Also, check out other these other sessions of the week:

From the Archives Wiki: Navigating Indonesian Permits and Archives

Archives Wiki IndonesiaThe process for getting a research permit for Indonesia is lengthy, laborious, and opaque, but it seems to depend heavily on a clear statement by the researcher of exactly what he or she will study once in country. This produces a bit of a catch-22: historians cannot know what exactly they will study until they have been allowed in to survey archive holdings, but they cannot get a visa to survey archive holdings until they know exactly what they will study.

The AHA Archives Wiki can help to alleviate this problem by letting historians survey the broad strokes of the holdings digitally. For the country’s flagship archives, the Arsip Nasional Republik Indonesia, the wiki lists all of the post-independence collections by the donor institution or individual (something unavailable on ANRI’s website), and includes information on how to search the incomplete online catalog. For other collections, such as the surprisingly extensive Arsip Propinsi Sulawesi Selatan and the little-known Yayasan Perpustakaan dan Museum Ali Hasjmy, the wiki gives a survey of what is available and lists a few highlights that are worth special consideration.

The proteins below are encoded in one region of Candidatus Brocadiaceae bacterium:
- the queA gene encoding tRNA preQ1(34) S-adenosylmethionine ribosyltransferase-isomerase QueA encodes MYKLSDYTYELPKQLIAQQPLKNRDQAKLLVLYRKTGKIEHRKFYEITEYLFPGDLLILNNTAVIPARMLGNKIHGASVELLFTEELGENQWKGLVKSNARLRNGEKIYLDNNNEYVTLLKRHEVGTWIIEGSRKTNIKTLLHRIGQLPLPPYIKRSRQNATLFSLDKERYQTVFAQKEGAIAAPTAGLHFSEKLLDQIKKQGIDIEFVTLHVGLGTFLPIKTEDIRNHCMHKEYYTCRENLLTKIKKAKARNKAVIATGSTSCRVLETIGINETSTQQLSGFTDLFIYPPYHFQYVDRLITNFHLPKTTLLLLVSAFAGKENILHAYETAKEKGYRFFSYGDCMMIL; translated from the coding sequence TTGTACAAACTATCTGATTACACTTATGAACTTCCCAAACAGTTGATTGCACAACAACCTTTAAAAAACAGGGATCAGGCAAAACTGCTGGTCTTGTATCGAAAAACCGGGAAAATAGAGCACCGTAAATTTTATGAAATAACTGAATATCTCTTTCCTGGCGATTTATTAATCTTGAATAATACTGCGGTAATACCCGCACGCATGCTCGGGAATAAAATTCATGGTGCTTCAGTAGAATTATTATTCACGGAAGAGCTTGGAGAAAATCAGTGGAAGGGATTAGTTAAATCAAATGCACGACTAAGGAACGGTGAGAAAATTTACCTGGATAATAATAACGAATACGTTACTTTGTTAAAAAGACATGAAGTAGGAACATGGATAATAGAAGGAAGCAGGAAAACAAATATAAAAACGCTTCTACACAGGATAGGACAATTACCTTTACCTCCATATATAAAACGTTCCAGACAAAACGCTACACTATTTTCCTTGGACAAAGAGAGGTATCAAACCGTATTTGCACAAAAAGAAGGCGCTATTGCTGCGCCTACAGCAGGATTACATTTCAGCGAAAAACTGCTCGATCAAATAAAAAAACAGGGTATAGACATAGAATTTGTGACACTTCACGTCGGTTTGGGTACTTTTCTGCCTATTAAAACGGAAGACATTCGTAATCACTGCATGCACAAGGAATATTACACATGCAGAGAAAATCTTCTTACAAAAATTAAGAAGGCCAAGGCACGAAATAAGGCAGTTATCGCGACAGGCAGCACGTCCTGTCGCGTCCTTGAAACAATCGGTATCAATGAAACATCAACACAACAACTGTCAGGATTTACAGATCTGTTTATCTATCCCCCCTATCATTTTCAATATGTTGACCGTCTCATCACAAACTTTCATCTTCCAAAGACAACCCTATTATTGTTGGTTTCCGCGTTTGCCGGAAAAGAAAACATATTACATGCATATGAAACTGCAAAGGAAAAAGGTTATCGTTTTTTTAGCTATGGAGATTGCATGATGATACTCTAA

With contributions from more researchers (and archivists in Indonesia who want to spread information about the collections where they work), the Archives Wiki has the potential to do more than just provide research tips. It could save foreign researchers significant time and frustration in the research permit process and identify collections worthy of further historical attention.